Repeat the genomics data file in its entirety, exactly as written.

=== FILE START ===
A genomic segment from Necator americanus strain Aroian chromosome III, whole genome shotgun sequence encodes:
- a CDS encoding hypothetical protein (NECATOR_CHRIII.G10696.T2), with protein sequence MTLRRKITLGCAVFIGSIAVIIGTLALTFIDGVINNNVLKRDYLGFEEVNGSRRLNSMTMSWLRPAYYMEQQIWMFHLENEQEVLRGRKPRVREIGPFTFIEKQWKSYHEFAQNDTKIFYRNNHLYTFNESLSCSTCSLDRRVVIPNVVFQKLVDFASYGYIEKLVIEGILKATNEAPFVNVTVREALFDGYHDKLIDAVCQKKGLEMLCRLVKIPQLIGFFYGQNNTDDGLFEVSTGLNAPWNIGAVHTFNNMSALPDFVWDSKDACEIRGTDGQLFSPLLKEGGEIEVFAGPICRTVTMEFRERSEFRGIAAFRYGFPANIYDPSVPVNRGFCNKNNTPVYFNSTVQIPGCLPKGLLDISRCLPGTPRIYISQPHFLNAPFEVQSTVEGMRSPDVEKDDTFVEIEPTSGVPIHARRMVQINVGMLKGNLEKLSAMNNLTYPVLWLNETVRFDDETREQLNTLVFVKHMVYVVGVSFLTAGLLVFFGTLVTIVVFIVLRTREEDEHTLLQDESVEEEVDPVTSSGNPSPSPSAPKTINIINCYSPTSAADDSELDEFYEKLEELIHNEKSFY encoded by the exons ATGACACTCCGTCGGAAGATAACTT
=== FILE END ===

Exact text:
A genomic segment from Necator americanus strain Aroian chromosome III, whole genome shotgun sequence encodes:
- a CDS encoding hypothetical protein (NECATOR_CHRIII.G10696.T2), with protein sequence MTLRRKITLGCAVFIGSIAVIIGTLALTFIDGVINNNVLKRDYLGFEEVNGSRRLNSMTMSWLRPAYYMEQQIWMFHLENEQEVLRGRKPRVREIGPFTFIEKQWKSYHEFAQNDTKIFYRNNHLYTFNESLSCSTCSLDRRVVIPNVVFQKLVDFASYGYIEKLVIEGILKATNEAPFVNVTVREALFDGYHDKLIDAVCQKKGLEMLCRLVKIPQLIGFFYGQNNTDDGLFEVSTGLNAPWNIGAVHTFNNMSALPDFVWDSKDACEIRGTDGQLFSPLLKEGGEIEVFAGPICRTVTMEFRERSEFRGIAAFRYGFPANIYDPSVPVNRGFCNKNNTPVYFNSTVQIPGCLPKGLLDISRCLPGTPRIYISQPHFLNAPFEVQSTVEGMRSPDVEKDDTFVEIEPTSGVPIHARRMVQINVGMLKGNLEKLSAMNNLTYPVLWLNETVRFDDETREQLNTLVFVKHMVYVVGVSFLTAGLLVFFGTLVTIVVFIVLRTREEDEHTLLQDESVEEEVDPVTSSGNPSPSPSAPKTINIINCYSPTSAADDSELDEFYEKLEELIHNEKSFY encoded by the exons ATGACACTCCGTCGGAAGATAACTT